Honoring the ‘real people’

ANAHOLA — Leonora Kelekoma of Anahola was one of the original Ke Ola Pono No Na Kupuna.

The grandmother basked in the last remaining rays of sun in the afternoon with her granddaughter, who flitted around the yard.

“We busy,” Leonora said, keeping a close eye on Brianna’s frolicking. “I cold in the shade. The sun is good so I come outside.”

Kelekoma was one of those honored Saturday during the Alu Like Ke Ola Pono No Na Kupuna 25th anniversary celebration at the Anahola Clubhouse.

“This is so special — to be here at the Anahola Clubhouse where Ke Ola Pono No Na Kupuna program started 25 years ago, and hearing the music from kupuna,” said Kaulana Finn, representing Congresswoman Tulsi Gabbard.

Shirley Simbre-Medeiros, Alu Like program specialist III, said part of the anniversary celebration is honoring kupuna who started with the program 25 years ago.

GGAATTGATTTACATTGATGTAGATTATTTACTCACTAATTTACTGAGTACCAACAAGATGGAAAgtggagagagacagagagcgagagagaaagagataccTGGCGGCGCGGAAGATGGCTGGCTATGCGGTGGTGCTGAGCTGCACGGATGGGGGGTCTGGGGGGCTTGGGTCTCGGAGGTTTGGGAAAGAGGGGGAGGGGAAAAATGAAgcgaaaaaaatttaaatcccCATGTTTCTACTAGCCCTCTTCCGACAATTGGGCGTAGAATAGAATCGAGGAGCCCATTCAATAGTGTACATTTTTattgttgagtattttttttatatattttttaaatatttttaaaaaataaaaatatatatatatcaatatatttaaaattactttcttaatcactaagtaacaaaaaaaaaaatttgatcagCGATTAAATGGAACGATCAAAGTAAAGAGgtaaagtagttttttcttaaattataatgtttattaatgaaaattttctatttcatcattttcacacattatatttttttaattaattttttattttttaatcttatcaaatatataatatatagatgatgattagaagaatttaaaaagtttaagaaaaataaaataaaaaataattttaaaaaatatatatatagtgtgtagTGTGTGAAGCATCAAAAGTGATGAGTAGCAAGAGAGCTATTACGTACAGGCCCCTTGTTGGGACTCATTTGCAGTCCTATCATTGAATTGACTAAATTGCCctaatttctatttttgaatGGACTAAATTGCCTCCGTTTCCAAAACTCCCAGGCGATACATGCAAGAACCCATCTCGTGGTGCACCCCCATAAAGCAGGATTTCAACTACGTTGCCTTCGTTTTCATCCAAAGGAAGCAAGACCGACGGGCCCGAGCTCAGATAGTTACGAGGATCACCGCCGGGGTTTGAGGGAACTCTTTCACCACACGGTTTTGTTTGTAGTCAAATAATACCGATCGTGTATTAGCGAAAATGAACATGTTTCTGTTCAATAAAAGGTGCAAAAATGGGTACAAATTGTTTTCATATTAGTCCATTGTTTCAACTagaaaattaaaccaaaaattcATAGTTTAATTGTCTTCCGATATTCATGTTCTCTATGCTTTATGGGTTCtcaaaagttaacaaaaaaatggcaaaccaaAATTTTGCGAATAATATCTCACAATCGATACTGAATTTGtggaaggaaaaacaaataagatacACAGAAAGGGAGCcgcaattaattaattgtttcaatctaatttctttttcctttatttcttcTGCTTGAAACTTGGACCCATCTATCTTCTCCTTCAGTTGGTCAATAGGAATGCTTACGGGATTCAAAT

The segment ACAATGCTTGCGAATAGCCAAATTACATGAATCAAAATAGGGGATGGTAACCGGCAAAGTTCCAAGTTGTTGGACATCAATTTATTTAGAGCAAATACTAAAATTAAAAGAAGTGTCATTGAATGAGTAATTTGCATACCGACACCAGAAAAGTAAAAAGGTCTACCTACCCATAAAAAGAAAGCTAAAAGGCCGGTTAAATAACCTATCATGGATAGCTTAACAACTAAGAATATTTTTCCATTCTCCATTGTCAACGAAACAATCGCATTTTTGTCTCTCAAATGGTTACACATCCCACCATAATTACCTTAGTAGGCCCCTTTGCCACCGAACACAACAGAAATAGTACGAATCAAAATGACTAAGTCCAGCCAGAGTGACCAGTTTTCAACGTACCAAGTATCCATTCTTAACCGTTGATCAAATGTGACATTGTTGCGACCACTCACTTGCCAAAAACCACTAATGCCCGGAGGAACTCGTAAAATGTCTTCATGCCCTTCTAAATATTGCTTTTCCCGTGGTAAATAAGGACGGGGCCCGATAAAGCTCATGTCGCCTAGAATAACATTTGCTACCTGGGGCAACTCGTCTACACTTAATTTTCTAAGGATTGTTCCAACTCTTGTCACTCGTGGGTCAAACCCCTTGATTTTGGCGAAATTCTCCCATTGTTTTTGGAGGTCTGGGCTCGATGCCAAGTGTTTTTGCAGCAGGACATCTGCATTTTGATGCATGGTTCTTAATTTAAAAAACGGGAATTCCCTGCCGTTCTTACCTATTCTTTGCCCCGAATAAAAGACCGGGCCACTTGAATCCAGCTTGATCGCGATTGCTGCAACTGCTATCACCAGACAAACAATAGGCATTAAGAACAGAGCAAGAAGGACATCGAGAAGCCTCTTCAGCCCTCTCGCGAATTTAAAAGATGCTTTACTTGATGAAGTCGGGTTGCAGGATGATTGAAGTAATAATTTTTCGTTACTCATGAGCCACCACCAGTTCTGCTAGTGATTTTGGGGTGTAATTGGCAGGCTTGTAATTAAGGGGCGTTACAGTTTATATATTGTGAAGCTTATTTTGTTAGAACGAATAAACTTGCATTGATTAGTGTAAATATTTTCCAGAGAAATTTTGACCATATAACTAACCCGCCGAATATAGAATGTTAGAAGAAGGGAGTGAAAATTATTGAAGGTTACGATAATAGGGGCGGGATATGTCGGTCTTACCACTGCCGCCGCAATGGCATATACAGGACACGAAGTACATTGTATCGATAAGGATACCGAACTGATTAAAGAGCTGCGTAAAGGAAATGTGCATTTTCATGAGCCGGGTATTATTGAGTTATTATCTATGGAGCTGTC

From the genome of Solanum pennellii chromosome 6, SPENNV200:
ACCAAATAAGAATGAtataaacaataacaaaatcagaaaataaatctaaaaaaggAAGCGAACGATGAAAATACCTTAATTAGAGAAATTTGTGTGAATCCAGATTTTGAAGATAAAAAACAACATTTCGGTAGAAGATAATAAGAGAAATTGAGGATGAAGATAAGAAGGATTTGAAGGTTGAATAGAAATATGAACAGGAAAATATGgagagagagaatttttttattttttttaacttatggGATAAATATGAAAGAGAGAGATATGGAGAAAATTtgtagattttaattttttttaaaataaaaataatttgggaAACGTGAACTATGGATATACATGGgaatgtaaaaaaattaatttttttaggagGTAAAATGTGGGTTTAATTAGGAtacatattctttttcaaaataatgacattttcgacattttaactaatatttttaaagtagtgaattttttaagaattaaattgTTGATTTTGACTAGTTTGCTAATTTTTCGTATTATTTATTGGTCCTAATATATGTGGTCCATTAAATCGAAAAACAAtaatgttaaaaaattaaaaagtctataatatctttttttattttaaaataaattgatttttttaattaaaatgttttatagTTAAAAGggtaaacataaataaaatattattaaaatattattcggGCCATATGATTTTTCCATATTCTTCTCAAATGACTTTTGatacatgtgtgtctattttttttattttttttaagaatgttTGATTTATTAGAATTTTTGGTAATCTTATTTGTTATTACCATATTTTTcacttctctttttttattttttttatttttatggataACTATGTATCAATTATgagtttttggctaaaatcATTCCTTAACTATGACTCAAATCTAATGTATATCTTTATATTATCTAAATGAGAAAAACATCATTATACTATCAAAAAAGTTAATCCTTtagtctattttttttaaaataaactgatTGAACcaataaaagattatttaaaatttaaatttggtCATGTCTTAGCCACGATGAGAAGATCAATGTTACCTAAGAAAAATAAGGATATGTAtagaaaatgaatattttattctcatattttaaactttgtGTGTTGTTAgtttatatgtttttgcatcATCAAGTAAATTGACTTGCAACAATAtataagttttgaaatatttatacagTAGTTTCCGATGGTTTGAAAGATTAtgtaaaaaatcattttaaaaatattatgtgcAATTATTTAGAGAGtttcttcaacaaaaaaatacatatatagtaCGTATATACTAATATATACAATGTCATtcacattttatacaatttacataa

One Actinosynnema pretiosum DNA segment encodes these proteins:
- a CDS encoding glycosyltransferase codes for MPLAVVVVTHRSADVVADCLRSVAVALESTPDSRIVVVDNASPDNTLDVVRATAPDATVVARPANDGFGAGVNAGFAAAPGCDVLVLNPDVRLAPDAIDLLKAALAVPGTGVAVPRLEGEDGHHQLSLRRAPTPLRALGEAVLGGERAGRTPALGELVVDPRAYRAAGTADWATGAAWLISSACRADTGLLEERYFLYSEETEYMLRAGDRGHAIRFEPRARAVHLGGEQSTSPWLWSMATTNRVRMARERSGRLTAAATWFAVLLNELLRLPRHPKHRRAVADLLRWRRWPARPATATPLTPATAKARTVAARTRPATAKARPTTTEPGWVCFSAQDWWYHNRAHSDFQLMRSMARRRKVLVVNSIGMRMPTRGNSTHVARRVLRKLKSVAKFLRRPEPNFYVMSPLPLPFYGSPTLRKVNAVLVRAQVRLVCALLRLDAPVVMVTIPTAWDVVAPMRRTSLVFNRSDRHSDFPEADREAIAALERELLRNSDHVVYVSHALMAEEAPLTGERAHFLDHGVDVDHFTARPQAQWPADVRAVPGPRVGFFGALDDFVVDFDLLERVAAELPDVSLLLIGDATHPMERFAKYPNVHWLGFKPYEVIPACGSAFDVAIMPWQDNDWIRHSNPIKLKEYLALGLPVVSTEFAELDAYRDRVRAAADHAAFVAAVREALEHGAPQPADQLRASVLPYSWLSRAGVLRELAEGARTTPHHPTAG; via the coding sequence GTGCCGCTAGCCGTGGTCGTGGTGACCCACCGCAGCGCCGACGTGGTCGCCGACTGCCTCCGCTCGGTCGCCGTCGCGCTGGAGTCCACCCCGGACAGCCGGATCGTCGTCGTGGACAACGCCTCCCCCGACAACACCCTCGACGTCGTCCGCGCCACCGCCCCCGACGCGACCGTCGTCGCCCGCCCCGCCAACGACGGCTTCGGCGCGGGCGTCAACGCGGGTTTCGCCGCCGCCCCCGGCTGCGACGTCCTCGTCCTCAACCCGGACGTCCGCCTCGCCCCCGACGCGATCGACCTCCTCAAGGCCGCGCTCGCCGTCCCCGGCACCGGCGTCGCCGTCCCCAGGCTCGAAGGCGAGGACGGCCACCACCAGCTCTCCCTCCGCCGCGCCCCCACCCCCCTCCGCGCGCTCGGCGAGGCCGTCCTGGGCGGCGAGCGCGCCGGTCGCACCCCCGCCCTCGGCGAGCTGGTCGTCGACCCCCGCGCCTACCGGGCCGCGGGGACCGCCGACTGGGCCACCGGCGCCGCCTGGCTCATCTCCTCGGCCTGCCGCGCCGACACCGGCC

“We have 22 people who are still here,” Simbre-Medeiros said. “But only a handful are able to come and join us. We have special certificates for them.”

Ke Ola Pono NoNa Kupuna was born when Congress passed the Older Americans Act in 1965 in response to policymakers’ concern about a lack of community social services for older people.

The legislation established authority for grants for community planning and social services, research and development projects, and personnel training in the field of aging.

“This is where the real people are,” Simbre-Medeiros said. “A lot of the kupuna we serve are single-home people, meaning they live by themselves, and look forward to coming to the programs in Anahola or Waimea. We make sure they feel young and stay active through singing and dancing. We also talk to them in plain language — this is us, we no make believe we somebody we not.”

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